Nationwide, school districts and community leaders are beginning to understand the power that schools have in the life of local communities and are using neighborhood-based schools strategically to revitalize and keep communities healthy. Patrick Leier, Superintendent of the Pomona Unified School District, sees schools as anchors of mixed-use developments that can spur revitalization efforts in surrounding areas. In Chattanooga, local government officials and community leaders are using schools to attract new residents and bring new life to deteriorated downtown neighborhoods. And, in Manitowoc, parents, homeowners, and school district staff worked to keep a school in a neighborhood, to protect homeowners’ investments and to insure that children can walk to school from kindergarten through high school.

Though in many ways communities are dependent on schools for stability and vitality, funding trends are going to make schools more dependent on communities. States will continue to assist schools with funding, but schools are going to have to reach out to their local communities for support to supplement, extend and maximize government funding. For example, in California, school site selection standards ask districts to select new sites that “promote joint use of parks, libraries, museums and other public services.” Others are calling on school districts to make better use of their facilities–renting out classrooms after hours, letting the community have access to school gyms, libraries, and kitchens. Some policy-makers even want such joint-uses to be required for school districts to receive public bond money. Neighborhood-based schools are in the best position to adapt to these circumstances.

Small, neighborhood-based schools can also provide a better learning environment for children. Studies show that small schools foster a greater sense of belonging among children and teachers. Students’ attendance rates, grades and test scores are higher in smaller schools and violence and drug and alcohol abuse rates are lower in small school settings. In fact, the relationship between small-sized schools and positive educational outcomes has been “confirmed with a clarity and at a level of confidence rare in the annals of education research,” according to a 1999 Hofstra University review of school size literature. In addition, children can walk and bike to neighborhood-based schools, giving them more opportunity to get desperately needed physical activity. And neighborhood-based schools give parents more opportunity to participate in the education of their children and the life of a school in general.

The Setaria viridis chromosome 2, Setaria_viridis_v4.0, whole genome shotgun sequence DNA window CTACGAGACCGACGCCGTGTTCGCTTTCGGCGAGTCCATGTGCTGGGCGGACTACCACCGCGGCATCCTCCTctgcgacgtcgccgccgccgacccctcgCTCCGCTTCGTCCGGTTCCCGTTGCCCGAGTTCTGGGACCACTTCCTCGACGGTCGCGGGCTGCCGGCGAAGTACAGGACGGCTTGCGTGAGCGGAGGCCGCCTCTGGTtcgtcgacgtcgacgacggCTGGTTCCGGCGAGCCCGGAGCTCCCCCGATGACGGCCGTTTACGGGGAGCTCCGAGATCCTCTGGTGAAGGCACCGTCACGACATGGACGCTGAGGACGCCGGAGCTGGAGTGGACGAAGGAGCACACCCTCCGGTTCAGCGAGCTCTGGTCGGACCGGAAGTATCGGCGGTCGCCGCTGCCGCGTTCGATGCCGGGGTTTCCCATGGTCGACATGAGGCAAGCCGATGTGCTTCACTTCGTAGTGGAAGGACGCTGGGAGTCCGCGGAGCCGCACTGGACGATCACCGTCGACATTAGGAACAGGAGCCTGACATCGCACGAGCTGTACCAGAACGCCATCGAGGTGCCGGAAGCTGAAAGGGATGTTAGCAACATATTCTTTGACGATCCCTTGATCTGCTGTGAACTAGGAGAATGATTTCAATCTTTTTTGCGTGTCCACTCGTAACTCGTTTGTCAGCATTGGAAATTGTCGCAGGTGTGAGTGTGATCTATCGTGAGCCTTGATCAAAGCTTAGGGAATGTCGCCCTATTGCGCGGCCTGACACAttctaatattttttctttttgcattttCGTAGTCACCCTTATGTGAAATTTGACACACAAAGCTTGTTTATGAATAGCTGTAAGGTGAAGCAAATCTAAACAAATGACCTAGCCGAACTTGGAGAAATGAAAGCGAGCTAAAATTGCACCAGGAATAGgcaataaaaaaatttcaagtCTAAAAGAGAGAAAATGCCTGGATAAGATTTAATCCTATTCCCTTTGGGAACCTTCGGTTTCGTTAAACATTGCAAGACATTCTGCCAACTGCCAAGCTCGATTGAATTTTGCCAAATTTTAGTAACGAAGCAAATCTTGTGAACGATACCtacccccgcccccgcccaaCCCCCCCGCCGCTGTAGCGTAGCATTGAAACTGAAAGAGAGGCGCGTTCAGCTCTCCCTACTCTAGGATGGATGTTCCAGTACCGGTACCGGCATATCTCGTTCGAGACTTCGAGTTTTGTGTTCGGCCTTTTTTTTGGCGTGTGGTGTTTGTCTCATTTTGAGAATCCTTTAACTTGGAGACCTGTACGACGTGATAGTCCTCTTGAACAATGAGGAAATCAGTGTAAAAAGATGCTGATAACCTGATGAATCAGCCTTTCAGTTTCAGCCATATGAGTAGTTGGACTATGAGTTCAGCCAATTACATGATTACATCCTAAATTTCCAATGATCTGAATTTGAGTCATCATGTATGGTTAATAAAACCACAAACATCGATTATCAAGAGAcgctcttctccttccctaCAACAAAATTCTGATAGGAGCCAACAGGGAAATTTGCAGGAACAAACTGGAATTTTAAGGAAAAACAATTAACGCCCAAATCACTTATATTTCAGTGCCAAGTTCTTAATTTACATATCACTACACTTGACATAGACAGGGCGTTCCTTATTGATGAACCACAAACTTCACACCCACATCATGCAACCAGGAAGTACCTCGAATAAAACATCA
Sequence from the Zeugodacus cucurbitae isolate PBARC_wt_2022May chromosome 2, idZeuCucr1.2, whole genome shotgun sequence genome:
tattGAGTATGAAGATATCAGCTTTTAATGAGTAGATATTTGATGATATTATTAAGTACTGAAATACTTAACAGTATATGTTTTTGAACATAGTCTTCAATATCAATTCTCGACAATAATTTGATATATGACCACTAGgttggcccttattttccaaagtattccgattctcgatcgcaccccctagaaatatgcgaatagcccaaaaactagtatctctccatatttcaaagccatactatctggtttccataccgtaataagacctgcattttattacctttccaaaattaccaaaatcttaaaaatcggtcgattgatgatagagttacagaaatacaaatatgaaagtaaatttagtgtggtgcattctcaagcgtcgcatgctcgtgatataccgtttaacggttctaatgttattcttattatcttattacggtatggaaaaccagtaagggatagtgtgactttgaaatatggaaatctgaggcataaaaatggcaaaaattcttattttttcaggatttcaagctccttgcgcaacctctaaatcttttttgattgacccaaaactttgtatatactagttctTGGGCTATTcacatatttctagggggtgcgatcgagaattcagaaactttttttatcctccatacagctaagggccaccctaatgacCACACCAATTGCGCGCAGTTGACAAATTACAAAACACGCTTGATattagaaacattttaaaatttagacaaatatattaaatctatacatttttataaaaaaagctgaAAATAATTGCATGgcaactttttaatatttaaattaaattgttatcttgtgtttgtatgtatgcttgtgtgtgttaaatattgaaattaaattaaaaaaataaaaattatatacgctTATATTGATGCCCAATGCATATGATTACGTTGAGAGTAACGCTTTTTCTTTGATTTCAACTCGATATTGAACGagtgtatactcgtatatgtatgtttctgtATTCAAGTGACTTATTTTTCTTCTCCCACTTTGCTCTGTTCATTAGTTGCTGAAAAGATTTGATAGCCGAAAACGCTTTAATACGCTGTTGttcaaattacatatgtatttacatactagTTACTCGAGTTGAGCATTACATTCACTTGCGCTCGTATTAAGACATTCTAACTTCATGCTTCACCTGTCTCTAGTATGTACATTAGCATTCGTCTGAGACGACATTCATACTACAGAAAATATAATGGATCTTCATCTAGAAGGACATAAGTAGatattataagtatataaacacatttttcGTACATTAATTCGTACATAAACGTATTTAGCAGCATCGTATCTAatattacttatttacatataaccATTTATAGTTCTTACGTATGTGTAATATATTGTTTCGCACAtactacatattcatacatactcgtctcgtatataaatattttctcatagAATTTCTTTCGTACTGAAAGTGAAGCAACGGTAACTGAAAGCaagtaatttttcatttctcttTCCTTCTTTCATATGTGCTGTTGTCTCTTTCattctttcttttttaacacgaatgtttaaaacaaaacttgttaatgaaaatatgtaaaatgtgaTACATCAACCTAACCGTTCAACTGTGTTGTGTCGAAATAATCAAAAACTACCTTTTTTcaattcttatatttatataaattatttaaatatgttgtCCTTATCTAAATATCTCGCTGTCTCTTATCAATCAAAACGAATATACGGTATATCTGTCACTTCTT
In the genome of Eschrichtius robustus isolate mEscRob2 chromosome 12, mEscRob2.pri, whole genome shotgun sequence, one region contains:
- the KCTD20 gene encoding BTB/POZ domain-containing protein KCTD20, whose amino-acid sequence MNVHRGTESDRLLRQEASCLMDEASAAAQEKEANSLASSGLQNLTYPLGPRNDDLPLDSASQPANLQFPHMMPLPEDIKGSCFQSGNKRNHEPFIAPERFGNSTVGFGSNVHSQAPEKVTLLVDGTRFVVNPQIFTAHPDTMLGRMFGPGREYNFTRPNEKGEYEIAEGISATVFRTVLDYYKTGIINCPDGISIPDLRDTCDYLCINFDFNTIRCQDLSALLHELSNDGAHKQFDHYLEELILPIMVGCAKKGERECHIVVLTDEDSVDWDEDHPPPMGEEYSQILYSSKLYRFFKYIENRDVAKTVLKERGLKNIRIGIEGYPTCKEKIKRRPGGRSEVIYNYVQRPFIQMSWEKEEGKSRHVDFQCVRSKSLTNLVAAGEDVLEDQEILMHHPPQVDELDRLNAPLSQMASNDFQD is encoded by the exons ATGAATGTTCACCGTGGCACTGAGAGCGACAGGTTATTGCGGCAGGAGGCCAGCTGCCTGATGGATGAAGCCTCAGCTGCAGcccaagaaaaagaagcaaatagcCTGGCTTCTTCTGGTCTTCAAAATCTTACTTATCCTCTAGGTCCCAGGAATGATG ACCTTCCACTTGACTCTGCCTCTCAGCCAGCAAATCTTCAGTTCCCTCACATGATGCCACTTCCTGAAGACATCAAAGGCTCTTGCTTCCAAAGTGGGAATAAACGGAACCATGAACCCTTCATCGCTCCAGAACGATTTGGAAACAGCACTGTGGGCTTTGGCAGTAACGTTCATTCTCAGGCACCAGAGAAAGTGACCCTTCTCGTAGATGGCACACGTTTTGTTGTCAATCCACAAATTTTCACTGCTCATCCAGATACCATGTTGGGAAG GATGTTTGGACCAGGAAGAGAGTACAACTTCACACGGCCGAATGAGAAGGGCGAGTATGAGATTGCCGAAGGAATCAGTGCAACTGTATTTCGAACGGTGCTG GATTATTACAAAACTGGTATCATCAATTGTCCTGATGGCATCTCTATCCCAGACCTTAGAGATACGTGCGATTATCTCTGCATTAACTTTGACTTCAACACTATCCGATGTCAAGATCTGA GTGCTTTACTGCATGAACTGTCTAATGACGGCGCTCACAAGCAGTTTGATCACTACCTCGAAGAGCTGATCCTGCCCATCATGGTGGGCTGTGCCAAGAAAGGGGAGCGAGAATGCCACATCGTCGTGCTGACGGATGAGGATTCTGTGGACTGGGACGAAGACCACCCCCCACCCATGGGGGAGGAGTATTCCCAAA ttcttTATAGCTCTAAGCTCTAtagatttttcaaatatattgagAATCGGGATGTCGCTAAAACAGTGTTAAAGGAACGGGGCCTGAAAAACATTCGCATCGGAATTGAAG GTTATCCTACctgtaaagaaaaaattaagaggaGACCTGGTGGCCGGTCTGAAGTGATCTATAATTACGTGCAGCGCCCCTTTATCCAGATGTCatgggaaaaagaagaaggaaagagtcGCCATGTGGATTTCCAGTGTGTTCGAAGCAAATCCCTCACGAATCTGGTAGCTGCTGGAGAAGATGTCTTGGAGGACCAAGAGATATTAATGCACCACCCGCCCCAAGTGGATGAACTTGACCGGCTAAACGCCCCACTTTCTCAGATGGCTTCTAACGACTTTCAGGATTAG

Small, neighborhood-based schools are best positioned to respond to the calls for schools to be more accountable, to be more integrated into communities, and to be more resource-efficient. Given the enormous need for new school facilities in the coming decade, we have a golden opportunity to build small, neighborhood-based, schools that can enter into a more symbiotic relationship with their communities, schools that can better educate our children, and schools that are better for the health of our children and communities overall.